Calls on the Andean countries to ensure the establishment of a transparent and binding road map on human, environmental and labour rights, which should be aimed essentially at safeguarding human rights, enhancing and improving trade unionists’ rights and protecting the environment; suggests that they take into account the Action Plan related to Labour Rights between Colombia and the US, with particular reference to the following:

enforcing and implementing legislation and policy measures which guarantee freedom of association and the right to bargain collectively, without loopholes, in particular for workers in the informal sector, and especially through the elimination of the use of cooperatives, collective pacts or other measures that have the purpose or effect of denying workers their trade union rights or the benefits of a direct employment relationship;

conducting strict labour inspections which lead to penalties in the case of discrimination, non-justified dismissals, intimidation and threats against workers;

clear and verifiable steps to strengthen social dialogue at regional and local level as well as on the part of enterprises;

introducing measures to guarantee the effective enforcement of legislation to protect the environment and biodiversity, particularly from the negative effects of deforestation and the extraction of raw materials;

taking the necessary steps to end impunity and investigating, prosecuting and punishing in civil courts those most responsible, both intellectually and materially, for the crimes committed in Colombia;

achieving clear, time-bound and result-based targets in each of the above areas;

calling on the European Commission to immediately begin assisting Colombia and Peru in the establishment and implementation of the above process, and urging it to produce a regular report to be presented and assessed by the European Parliament;

underlining the fact that some of the targets of this road map should preferably come into effect before the entry into force of the FTA;

16.

Calls on the Commission to assist these measures through cooperation programmes in education, training and regulatory cooperation, in particular by enhancing the capacity of the Andean authorities to effectively propose, enforce and assess environmental legislation; in this connection, urges the Commission to make full use of the Development Cooperation Instrument (DCI) and the European Instrument for Democracy and Human Rights (EIDHR);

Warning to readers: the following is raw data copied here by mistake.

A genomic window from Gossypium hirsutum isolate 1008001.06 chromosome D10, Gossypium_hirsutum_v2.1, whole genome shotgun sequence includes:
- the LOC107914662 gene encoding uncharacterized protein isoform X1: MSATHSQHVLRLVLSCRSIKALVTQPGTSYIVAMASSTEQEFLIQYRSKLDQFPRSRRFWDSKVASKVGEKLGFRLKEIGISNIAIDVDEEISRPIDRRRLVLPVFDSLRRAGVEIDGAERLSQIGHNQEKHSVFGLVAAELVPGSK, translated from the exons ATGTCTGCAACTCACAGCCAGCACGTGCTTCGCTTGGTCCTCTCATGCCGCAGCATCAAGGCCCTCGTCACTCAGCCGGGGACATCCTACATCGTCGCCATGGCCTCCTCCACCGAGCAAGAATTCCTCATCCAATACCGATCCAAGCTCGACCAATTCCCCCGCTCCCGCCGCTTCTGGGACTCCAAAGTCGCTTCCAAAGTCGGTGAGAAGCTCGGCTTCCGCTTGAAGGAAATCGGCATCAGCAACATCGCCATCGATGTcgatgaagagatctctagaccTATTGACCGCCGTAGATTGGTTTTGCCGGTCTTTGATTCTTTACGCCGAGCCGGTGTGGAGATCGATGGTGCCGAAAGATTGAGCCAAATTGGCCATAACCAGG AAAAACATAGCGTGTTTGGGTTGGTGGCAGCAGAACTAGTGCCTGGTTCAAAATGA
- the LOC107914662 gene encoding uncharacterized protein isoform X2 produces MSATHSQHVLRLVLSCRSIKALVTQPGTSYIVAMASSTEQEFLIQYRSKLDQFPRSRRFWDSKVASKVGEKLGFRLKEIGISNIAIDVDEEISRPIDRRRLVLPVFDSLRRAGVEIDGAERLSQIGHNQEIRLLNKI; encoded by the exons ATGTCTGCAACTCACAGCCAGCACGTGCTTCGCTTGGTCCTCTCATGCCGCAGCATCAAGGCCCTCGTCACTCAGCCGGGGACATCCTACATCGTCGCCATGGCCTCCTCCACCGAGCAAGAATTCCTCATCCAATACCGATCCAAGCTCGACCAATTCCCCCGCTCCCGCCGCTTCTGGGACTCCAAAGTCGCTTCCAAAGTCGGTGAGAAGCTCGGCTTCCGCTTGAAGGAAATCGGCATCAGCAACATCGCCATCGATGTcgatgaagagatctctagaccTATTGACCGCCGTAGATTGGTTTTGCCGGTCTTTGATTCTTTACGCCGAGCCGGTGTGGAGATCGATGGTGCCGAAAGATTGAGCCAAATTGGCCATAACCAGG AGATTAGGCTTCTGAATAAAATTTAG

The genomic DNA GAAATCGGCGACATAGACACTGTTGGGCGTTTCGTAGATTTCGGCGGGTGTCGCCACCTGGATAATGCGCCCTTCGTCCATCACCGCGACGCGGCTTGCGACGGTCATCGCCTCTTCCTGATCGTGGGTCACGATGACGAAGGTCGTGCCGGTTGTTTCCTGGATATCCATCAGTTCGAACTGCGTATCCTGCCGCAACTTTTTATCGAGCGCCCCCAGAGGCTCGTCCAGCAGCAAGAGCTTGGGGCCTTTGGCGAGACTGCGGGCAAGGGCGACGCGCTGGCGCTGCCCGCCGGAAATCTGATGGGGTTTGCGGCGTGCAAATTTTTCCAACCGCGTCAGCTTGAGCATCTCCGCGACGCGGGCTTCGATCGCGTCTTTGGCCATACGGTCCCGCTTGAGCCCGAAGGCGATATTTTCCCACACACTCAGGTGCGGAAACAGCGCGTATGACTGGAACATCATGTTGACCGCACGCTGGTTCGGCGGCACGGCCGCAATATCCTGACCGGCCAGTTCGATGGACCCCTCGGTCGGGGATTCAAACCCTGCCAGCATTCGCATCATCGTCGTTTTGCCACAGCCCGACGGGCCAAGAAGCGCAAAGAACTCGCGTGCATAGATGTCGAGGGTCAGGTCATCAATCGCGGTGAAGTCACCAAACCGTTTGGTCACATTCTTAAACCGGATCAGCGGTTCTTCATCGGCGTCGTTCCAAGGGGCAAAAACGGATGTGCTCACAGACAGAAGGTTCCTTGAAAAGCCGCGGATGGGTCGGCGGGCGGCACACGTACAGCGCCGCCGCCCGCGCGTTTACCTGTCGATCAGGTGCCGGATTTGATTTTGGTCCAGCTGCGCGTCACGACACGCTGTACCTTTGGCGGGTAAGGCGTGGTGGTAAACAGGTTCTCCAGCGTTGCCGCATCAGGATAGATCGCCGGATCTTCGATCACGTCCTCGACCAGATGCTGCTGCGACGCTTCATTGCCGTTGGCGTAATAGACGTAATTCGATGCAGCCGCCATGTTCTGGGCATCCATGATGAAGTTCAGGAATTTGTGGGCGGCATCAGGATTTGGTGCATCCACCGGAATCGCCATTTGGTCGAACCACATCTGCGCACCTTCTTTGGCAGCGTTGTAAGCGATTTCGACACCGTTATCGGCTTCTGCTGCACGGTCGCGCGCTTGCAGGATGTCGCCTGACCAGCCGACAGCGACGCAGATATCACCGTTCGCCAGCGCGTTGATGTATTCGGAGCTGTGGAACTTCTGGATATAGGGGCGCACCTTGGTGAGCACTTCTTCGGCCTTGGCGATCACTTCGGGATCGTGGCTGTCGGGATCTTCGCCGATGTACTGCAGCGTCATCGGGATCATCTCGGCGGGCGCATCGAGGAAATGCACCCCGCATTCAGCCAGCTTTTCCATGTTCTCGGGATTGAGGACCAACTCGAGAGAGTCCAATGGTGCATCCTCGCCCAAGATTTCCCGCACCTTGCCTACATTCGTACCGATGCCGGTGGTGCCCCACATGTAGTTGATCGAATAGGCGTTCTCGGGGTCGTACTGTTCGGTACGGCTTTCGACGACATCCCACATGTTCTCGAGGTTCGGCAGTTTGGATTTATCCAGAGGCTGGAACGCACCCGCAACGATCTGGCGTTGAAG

17.

Strongly welcomes the new Victims and Land Restitution Law (also known as ‘Ley 1448’) which came into effect in Colombia on 1 January 2012, guaranteeing financial compensation and restitution of land for the almost 4 million victims of the country’s armed conflict and violence over the past 50 years; emphasises the massive financial effort of the Colombian Government, which is estimated at more than USD 25 billion for the next ten years, representing about EUR 160 million per month; underlines the need for thorough monitoring and evaluation of the implementation of this law in close consultation with civil society, in particular regarding the protection of returnees;

18.

Welcomes the dissolution of the highly controversial intelligence agency (DAS) and the sentencing of its former director to 25 years in prison as an important sign of the change of attitude and openness of the Colombian Administration and the independence of the judiciary;

19.

Stresses that the right to property is also one of the fundamental human rights and must be safeguarded by all parties to the Trade Agreement; therefore warns all parties to the Trade Agreement against taking unilateral action that would endanger investment protection; highlights in this regard the need effectively to enforce proper dispute settlement;

20.

Welcomes the fact that Colombia and Peru have ratified all eight fundamental ILO conventions plus three of the four governance conventions, as stated by the ILO representative at the public hearing held by the Committee on International Trade on the Trade Agreement at the European Parliament in Brussels on 29 February 2012; insists on the importance of swift ratification and effective implementation of all such ILO conventions, especially C122 in the case of Colombia and C129 in the case of Peru; underlines to all parties the importance of ratifying ILO Convention 135 on workers’ representatives; notes in this context that 24 EU Member States have still not ratified ILO C169, the Indigenous and Tribal Peoples Convention;

21.

Emphasises the importance of the principles of fair, just and transparent administrative and legal procedures, in order to implement national labour laws, including strict labour inspections, as well as international human rights standards, in accordance with international obligations; believes that fair, just and transparent administrative and legal procedures are also needed to ensure that no undue restrictions are put on communication or freedom of speech, which are very important in empowering citizens to organise themselves;

22.

Believes that new European Parliament powers regarding international agreements that are enshrined in the Lisbon Treaty bring new responsibilities; therefore proposes to hold public hearings both in the European Parliament and in one of the Andean capitals in the last quarter of 2013; following the hearings, calls for a written report to be submitted to its Committee on International Trade and Subcommittee on Human Rights on the results of the application of the Trade Agreement to date;

23.

Instructs its President to forward this resolution to the Council, the Commission and the Governments of Colombia and Peru.


(1)  OJ C 81 E, 15.3.2011, p. 54.

(2)  OJ C 70 E, 8.3.2012, p. 79.

(3)  Article 282(1).